Love is…our saving grace.
The definition of saving grace is ‘a redeeming quality or characteristic.’ The term could be used in a religious sense, but it doesn’t have to be, and it doesn’t even have to refer to people in a strict sense. However it’s used, it has a beautiful ring to it, doesn’t it? Saving grace.
These days, it seems the world is fractured. It seems countries are divided and people are torn. We see so many examples of hate and war, intolerance and dismissiveness. We’ve stopped listening to each other a long time ago, and somewhere on our current path, it feels as if we’ve become more isolationist and less respectful of others, other viewpoints and other grievances, especially the ones we don’t agree with.
It would seem to be dark days, except humans have a capacity to love that is wholly amazing. The more we love, the bigger our hearts feel, the brighter our days look. When you love, you act as a magnet, drawing more love to you.
Because, really, so few of us truly hate. We fear, we resent, we react, we defend or become defensive, but we don’t hate. Just look at all the times, all over the world, where tragedy has been followed by an enormous outpouring of love, bringing hope and humanity.
Since I write romance, I’ve used this theme several times, but have only spoken of it outright in my newest release, Liah, the second book of the Garguiem series. In that story, ‘saving grace’ refers to a person who embodies a test that directly relates to the reason an angel fell. Basing my concept off stories most Christians have heard, the saving grace is the only thing that can return the fallen soul to God’s favor. For those who’ve never heard of fallen angels—once upon a time, there was a war in heaven and those who fought against God were cast out.
The Garguiem series is about a secret, ancient group of warriors who defend the Catholic Church from evil and corruption, but it’s not religious fiction. (Unless priest kink counts…?) The Garguiem were angels, Watchers who refused to pick a side in the heavenly war, and so were cast out of heaven, made mortal and charged with the protection of the world from evil. In the middle ages, a group of them were recruited to work for the Church, and gargoyles marked all the places their protection extended. In Liah’s story, she runs into someone who believes she is his only hope of everlasting salvation—his saving grace—though he also rejects the idea.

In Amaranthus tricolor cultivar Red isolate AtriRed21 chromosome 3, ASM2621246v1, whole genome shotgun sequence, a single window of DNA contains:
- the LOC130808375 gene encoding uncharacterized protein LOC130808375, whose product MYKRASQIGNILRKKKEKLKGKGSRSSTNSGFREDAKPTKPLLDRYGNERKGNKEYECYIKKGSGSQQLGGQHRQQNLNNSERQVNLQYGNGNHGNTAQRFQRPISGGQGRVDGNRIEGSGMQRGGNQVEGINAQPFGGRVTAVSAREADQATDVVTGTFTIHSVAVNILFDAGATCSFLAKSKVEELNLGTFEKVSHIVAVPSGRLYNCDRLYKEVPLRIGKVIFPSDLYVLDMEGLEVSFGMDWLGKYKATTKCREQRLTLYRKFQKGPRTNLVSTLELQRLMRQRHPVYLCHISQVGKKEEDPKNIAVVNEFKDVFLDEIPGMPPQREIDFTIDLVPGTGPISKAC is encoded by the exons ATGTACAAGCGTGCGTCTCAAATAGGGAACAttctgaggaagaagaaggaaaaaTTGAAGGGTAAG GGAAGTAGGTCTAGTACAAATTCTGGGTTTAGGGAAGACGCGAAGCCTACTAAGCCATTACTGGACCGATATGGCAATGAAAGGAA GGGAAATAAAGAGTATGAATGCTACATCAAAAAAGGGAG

The characters are very different. One is bold, the other ruled by fear. One is traditional, the other is progressive. But, under it all and with some honest communication, they find commonality—generosity, faith, duty and love. Both reach out a helping hand, both want to do what’s right and both are determined to leave the world a little better off.
And so do we, as humans, because we are human. We will war and protest, but we will also laugh and love. We will reach out and embrace those who are different because, for all our faults and all the terrible, terrible things that have been done to others in the history of humankind, we love deeply, wholly and unconditionally.
And love is our saving grace, making the world—and us—better and brighter, one heart at a time.
~Lola White www.lola-white.com
More information about The Garguiem series can be found at http://lola-white.com/the-garguiem/
Guess the word:
A small excerpt from ‘Levi’ that was especially important to Marcella’s decision to accept what she’d found with Levi. If you can guess the missing word, you’ll win a signed paperback copy of the first and second books in The Garguiem series (Levi and Liah).
Mixed with the physical pleasure was the knowledge that they were, again, in church. That brought a hint of guilt and self-recrimination, but Marcella had a clear memory of Levi’s previous admonishment. Love doesn’t ____________.